I've been using chainsaw oil from B+Q and it tends to hold particles of gravel in the rollers. My
    trick is to tape two brushes together with the bristles facing each other, to dip it into degreaser
    and scrub the rollers on the chain from both sides. But then I've retired and I've got the time to
    play these games. Mike
     
  10. Msa

    Msa Guest

    Taywood <[email protected]> wrote in message news:[email protected]...
    > Pete Rollason wrote:
    > > I was amazed at the difference when I cleaned my chain the other week. I used a combination of
    > > wd40 washing up liquid and a toothbrush.

    I bought one from Probikekit.com for £6. I've never seen one that doesn't leak at all. Powerlink is
    your best bet and dunk it..Connex or SRAM work well.

    --
    Mark
    ____________________________
    Practice does not make perfect... Perfect practice makes perfect

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  11. Sam Salt

    Sam Salt Guest

    Someone bought me some Park Tool Chain Brite.I must say it works a treat.Not cheap though.

    Sam Salt "MSA" <[email protected]> wrote in message
    news:[email protected]...
    >
    > Taywood <[email protected]> wrote in message news:[email protected]...
    > > Pete Rollason wrote:
    > > > I was amazed at the difference when I cleaned my chain the other week. I used a combination of
    > > > wd40 washing up liquid and a toothbrush.
    >
    >
    > I bought one from Probikekit.com for £6. I've never seen one that doesn't leak at all. Powerlink
    > is your best bet and dunk it..Connex or SRAM work well.
    >
    >
    >
    > --
    > Mark
    > ____________________________
    > Practice does not make perfect... Perfect practice makes perfect
    >
    >
    > ---
    > Outgoing mail is certified Virus Free. Checked by AVG anti-virus system (http://www.grisoft.com).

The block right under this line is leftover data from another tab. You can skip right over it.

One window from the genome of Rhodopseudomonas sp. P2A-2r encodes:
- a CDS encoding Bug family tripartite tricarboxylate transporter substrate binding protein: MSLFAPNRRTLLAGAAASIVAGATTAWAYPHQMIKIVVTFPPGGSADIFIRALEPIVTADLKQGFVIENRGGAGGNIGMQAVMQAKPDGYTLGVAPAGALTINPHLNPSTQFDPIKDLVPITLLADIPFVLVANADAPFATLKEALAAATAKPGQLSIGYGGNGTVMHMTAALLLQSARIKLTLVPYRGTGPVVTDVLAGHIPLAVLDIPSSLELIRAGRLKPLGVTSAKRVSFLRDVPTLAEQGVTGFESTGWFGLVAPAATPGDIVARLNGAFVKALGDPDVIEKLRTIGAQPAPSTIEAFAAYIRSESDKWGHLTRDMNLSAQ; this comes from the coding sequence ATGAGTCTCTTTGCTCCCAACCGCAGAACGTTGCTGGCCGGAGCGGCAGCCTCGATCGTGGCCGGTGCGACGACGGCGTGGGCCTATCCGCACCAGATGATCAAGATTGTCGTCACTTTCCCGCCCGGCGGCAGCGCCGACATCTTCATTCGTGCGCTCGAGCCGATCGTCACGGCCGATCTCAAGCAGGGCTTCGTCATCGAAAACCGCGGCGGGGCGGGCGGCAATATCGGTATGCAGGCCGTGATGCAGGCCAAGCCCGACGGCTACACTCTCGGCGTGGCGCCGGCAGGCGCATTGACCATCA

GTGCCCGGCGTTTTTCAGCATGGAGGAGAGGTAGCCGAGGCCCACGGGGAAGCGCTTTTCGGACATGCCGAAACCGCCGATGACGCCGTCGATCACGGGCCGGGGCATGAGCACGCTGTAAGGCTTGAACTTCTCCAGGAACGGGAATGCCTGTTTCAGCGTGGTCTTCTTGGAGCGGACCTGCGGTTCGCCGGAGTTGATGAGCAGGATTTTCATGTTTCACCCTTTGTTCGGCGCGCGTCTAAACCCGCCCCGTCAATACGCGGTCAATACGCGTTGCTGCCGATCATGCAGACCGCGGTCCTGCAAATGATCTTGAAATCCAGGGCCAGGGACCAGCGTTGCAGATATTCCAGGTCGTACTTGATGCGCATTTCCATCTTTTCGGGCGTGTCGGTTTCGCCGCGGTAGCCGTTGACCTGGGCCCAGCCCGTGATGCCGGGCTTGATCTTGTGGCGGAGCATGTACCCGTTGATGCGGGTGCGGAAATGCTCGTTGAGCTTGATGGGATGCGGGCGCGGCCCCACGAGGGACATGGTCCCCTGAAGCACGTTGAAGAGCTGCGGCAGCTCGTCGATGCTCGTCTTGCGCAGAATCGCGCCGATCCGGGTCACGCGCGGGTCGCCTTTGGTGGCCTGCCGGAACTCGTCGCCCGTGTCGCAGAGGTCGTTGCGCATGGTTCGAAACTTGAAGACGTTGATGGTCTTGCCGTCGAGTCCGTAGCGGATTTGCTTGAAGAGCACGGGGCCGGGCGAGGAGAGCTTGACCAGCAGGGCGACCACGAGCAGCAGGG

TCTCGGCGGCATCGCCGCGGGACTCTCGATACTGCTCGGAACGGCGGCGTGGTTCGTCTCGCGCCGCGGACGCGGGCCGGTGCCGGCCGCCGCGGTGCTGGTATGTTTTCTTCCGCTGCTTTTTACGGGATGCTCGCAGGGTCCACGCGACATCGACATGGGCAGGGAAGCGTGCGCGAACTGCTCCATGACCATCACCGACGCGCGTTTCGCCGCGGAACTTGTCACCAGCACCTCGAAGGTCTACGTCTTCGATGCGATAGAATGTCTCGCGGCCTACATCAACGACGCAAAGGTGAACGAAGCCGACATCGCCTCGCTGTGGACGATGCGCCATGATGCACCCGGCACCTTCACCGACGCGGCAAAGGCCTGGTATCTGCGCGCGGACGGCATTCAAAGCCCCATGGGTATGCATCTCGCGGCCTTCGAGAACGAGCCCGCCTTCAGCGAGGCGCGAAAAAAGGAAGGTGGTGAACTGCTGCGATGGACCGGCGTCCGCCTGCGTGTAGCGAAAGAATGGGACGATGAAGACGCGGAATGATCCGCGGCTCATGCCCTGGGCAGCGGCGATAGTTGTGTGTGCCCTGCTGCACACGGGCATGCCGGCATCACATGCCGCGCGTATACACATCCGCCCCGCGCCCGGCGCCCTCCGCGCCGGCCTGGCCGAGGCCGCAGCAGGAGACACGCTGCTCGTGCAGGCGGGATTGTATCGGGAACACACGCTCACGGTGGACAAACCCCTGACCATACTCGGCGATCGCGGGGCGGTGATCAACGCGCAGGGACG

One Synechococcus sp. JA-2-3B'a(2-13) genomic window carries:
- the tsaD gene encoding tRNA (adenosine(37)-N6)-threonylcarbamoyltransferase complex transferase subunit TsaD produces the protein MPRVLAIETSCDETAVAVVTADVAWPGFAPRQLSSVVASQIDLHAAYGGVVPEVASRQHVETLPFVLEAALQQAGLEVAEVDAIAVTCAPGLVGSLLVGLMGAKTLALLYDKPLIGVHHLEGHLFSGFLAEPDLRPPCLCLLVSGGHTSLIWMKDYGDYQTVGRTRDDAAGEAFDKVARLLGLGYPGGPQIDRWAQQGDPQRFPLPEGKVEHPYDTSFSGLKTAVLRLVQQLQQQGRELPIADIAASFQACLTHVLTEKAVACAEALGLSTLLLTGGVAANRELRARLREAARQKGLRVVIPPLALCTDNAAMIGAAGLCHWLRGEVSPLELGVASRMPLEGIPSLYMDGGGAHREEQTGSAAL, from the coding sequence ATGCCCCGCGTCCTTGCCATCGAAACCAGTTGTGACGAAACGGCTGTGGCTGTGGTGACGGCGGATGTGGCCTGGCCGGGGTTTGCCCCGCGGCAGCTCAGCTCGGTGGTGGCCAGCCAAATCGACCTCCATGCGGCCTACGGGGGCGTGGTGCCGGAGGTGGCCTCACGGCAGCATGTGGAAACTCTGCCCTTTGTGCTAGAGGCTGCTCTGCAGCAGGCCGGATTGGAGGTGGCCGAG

> Version: 6.0.476 / Virus Database: 273 - Release Date: 24/04/03
    >
    >

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  12. Guy Chapman

    Guy Chapman Guest

    "Eatmorepies" <[email protected]> wrote in message
    news:<[email protected]>...

    > Chains cost about £7 and I replace them after a few hundred miles - my XT chainrings and cassette
    > last a long time. I put this down to changing the chain a few times a year - but I have no
    > concrete evidence that this is the case.

    My chains cost more like £20 each, and I have three joined end to end, so I try to get a few
    thousand miles out of them :)

    Of course, I ride almost exclusively on road, which brings its own problems but generally less
    serious than the mud immersion suffered by chains on bikes used for technical offroad.
     
  13. Neal Milne

    Neal Milne Guest

    "Pete Rollason" <[email protected]> wrote in message
    news:[email protected]...
    > I was amazed at the difference when I cleaned my chain the other week. I used a combination of
    > wd40 washing up liquid and a toothbrush.
    >
    > Even so cleaning the chain is a damm messy & time consuming process. I ve heard these clip on
    > baths are actually quite good. Any one reccommend one ? and where I can get it cheaply.
    >
    > Pete. Halesowen West Mids.

    Go down to your local market and buy two cheap scrubbing brushes for 50p each. Then get yourself
    some Muc-Off. Spray brushes liberally with muc-off then sandwich the chain between them and back
    pedal the cranks spraying on some more muc-off occasionally. Make sure you sandwich the chain top to
    bottom and side-to-side. Finally rinse with a hosepipe. This operation probaby takes longer to
    describe than it does to carry out and its cheaper and more effective than those chain bath doofers
    with the rotating brushes. Mind you, don't leave the muc-off on your bike for any length of time
    though. Its brilliant for removing all sorts of cack but it can knacker the finish on shiny alloy
    bits if left on more than 5 mins.

    Neal